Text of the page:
Directors and managers should be aware of how the latest policy statement from the Health & Safety Commission could affect them says Martin Barnard.
The Health & Safety Commission has published its Enforcement Policy Statement. Within its 19 pages are a range of actions and intent which inspectors are to implement. As well as consolidation of the existing strategy the document introduces several new, interesting and challenging concepts. Key issues to note are:
lEnforcement against individuals is sharply focused on directors and managers being held to account for failing to meet their responsibilities. Lower level employees are not specifically mentioned. This risks an imbalance of responsibility which will be seen by some as unfair and counterproductive.
lThe prospect of an organisation accepting a formal caution in lieu of legal proceedings in cases where there is a realistic prospect of conviction appears consistent with a policy of greater enforcement. But with limited resources to implement it, great care needs to be exercised in moving down this road.
lInspectors should apply the principle of proportionality to their enforcement, ie how far the duty holder has fallen short of what the law required and the extent of the risk arising.
lIndustries with most serious risks or poorest control will be targeted. The construction industry can expect to be prominent.
lConsistency of approach is something that all industries expect from inspectors but sometimes feel is not forthcoming. The document defines it as being 'a similar approach in similar circumstances to achieve similar ends'.
lInspectors are meant to be transparent in helping duty-holders understand what is expected from them. This means distinguishing between what is compulsory and what is desirable. This is a significant challenge for HSE inspectors, particularly in relation to the formal advice they give.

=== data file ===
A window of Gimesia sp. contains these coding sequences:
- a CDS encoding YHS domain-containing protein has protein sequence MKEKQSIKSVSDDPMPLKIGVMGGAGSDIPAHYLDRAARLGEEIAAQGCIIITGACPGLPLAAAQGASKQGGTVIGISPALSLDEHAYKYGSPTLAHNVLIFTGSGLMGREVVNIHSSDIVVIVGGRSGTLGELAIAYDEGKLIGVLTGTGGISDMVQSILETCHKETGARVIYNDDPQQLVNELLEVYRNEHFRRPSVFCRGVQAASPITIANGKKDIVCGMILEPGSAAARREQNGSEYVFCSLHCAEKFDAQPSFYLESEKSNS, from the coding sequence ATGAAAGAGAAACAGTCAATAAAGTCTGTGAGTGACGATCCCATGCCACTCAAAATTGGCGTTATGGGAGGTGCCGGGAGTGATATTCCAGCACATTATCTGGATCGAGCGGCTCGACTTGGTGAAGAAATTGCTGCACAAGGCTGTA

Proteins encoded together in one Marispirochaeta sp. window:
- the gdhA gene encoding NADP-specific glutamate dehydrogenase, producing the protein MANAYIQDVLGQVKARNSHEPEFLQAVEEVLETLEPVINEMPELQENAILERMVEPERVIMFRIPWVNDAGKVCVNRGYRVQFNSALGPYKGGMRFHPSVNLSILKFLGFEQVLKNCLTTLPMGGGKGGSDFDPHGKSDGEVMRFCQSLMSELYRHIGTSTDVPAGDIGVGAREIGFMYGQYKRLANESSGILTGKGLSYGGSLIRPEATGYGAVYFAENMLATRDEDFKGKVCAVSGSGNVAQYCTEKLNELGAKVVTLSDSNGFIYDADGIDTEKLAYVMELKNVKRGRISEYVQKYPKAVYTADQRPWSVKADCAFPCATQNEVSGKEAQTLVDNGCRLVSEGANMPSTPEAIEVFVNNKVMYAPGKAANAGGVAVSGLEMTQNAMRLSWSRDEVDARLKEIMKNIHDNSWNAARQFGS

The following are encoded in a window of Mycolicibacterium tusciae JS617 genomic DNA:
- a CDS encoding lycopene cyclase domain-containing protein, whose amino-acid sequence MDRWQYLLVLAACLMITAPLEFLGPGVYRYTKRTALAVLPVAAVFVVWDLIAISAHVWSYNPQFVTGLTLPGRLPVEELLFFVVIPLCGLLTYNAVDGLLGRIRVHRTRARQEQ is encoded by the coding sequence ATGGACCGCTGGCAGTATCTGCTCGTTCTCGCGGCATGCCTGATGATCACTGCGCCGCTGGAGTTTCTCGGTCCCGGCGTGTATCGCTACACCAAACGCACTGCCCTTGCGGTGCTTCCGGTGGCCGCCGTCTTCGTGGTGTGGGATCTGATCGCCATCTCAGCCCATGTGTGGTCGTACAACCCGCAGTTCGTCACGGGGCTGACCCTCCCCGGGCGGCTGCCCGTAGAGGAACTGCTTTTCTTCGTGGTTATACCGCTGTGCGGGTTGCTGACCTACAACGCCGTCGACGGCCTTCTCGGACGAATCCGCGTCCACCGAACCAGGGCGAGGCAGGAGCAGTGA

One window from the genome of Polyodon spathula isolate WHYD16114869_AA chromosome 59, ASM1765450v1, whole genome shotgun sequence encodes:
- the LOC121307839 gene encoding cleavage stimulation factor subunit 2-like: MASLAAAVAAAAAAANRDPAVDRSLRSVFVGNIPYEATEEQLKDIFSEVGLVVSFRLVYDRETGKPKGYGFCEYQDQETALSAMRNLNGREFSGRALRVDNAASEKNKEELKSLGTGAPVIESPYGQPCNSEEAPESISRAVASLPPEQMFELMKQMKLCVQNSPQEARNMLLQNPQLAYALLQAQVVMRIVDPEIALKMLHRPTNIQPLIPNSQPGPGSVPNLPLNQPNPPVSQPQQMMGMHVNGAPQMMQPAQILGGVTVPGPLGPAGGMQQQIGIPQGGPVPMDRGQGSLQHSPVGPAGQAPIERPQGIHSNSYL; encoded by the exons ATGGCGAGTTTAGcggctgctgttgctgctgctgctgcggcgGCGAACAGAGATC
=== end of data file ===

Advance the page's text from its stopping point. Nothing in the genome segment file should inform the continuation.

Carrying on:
lPerhaps the most significant part of the document relates to death at work. The policy requires that consideration be given to whether the circumstances of the case might justify a charge of manslaughter. It is for the police to decide whether to pursue manslaughter rather than HSE. This document is likely to accelerate the frequency of manslaughter cases rather than slow it down.
There is much to be gained from HSE having an open, clear and consistent enforcement policy. For it to be an effective tool, HSE must live up to the expectations it has set itself. In doing so it will enhance its credibility. Industry also has its part to play in responding to the challenge.
But above all else, I see a continuing trend of looking behind the corporate veil to examine the roles of individuals. With that in mind, all directors and managers should make themselves aware of the intent of the policy. Read and beware!
Martin Barnard is Symonds Group health and safety director www. hse. gov. uk/enforce/ index. htm